After the four hours of this new martial art/sport/dance I was beat. That was not the end however, as most of the people from the workshop then went out to a rooftop to learn maculele. I tagged along and found myself with two foot-and-a-half long bamboo sticks in my hands, beating them together, on the ground and against the sticks of my partner in a rhythm and movement very similar way to the capoeira class an hour earlier. It seems that learning capoeira is about learning not just the art it self but the culture that goes with it as well.

Although my sore muscles made it hard getting out of bed and walking up stairs for the next three days, I so glad to have found the group. It is clear though that I will have lots to practice, even if it is just clapping and singing at the same time.

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Siwa Oasis – Part 2

They must have been wearing the same shoes...

The next day brought us out into the western desert on a 4×4 safari, stopping along the way to see a two million year-old footprint left by our small-footed ancestors.

Cruising through the desert in the 4×4 trucks felt like a cross between a roller coaster ride and a Land Rover commercial. It was comforting to know that the vehicles’ were supposedly designed to do this, but I cannot imagine the engineer in Detroit had the Sahara in mind when he was creating the vehicle.

We had no difficulty with the flat portions, but it was when we started going up the dunes, and back down them, that our hearts started beating faster. We would see the truck in front of us tip down at what seemed to be a ridiculous angle before plunging out of sight, leaving us to follow. Just like a roller coaster, the truck always seemed to pause for just a second at the top of the dune, giving us time to grab something/someone and say a quick prayer to reach the bottom right side up!

Flying down the opposite side of the dune might have been more bearable if the truck did not always start to turn slightly as we descended, causing everyone in the car to hold on harder to whatever surface/person they could find.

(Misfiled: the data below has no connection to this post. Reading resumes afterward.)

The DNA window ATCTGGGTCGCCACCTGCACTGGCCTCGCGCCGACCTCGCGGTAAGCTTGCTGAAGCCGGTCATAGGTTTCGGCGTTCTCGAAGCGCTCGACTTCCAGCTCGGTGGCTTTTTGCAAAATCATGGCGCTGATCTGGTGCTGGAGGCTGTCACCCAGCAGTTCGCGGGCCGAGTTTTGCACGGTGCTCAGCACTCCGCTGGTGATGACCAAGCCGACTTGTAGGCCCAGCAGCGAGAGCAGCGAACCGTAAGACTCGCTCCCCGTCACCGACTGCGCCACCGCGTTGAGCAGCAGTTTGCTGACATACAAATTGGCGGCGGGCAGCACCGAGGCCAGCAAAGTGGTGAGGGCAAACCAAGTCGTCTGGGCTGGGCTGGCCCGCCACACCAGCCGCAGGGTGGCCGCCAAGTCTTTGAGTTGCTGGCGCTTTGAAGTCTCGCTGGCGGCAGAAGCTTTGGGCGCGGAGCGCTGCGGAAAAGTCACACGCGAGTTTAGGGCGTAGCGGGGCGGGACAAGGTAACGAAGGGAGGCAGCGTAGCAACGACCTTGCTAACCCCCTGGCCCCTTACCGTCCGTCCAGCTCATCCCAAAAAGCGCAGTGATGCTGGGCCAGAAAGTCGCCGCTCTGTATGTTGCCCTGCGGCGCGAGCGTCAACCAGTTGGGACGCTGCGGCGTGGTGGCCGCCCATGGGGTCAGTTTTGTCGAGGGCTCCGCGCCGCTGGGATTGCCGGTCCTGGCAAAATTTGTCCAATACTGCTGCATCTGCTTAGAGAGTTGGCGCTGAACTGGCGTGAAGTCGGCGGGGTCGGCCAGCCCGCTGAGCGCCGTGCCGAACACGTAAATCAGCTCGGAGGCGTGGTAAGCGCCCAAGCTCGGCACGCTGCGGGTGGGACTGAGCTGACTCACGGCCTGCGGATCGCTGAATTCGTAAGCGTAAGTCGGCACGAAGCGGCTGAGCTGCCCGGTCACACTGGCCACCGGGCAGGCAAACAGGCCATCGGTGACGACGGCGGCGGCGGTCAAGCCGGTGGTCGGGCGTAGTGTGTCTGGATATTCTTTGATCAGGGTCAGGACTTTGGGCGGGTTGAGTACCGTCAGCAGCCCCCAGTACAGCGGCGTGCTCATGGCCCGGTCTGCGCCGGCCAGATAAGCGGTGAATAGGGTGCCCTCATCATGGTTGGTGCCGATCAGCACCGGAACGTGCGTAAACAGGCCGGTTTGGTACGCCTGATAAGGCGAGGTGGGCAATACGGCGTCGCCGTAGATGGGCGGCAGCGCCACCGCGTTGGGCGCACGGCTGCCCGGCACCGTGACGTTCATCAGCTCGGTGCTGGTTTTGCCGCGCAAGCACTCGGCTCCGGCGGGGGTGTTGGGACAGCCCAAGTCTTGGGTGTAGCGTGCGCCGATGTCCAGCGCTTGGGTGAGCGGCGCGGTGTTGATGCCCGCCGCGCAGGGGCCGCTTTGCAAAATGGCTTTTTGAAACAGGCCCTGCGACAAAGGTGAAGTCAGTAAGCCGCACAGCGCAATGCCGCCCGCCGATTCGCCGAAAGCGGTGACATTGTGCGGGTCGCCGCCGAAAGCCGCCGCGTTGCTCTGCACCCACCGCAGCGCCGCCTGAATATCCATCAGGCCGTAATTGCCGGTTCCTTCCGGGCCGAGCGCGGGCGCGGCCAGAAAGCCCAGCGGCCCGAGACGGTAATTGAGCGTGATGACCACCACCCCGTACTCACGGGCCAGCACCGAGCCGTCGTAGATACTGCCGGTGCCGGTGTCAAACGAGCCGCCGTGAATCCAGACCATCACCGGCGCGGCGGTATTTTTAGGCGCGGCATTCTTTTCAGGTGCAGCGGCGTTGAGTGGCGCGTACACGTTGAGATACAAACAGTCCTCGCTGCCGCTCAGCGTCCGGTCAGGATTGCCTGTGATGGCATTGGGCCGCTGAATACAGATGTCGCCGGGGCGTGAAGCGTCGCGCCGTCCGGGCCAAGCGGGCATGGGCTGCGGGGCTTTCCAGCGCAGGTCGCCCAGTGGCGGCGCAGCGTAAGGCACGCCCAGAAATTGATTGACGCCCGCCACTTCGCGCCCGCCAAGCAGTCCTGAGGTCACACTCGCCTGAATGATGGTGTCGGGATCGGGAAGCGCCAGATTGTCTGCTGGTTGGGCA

Note the angle...

 

When we reached the bottom of a particularly steep hill seconds/years later, the driver, who up until this time was silent, would turn to us and ask in Arabic, “afraid?” Our hearts racing and our hands still in white-knuckled grips on the door handles, we responded with a shaky, “pssssh, this is normal. We do this every day back in Cairo…”

Many dunes later, we reached a small lake that seemed to suddenly appear in front of us, its glistening surface and green banks surreally surrounded by mountains of sand. Swimming in the middle of the desert is a dreamlike experience I kept expecting to wake up from, like being sucked into a sidewalk painting in a Middle Eastern version of Mary Poppins.

As if that was not enough, we then went from cold water to a natural hot spring, located in its own surprising oasis five minutes away. We shared the pool with a group of locals who seemed to have driven out for a picnic, as they were starting to cook up a meal as we left to catch the sunset.

We ended the day with a tent-covered meal in a small camp between the dunes, after which a troupe of local musicians serenaded us in a traditional Siwa style with flutes, drums and singing.

We rode back with some of the musicians, who kindly let Caity and I play their drums (Caity actually playing and me just whacking the drum without any beat or rhythm). Our traveling concert was sadly brought to an end once we reached the edge of town, the musicians telling us that they don’t play music in Siwa except in the cultural center or in hotels for tourists.

We awoke early the next day and boarded the buses for another grueling ten-hour bus trip back home.  We left with a sun tan, wet swim suits, suitcases weighed down with local dates and olive oil and our pants and hair filled with the desert sand.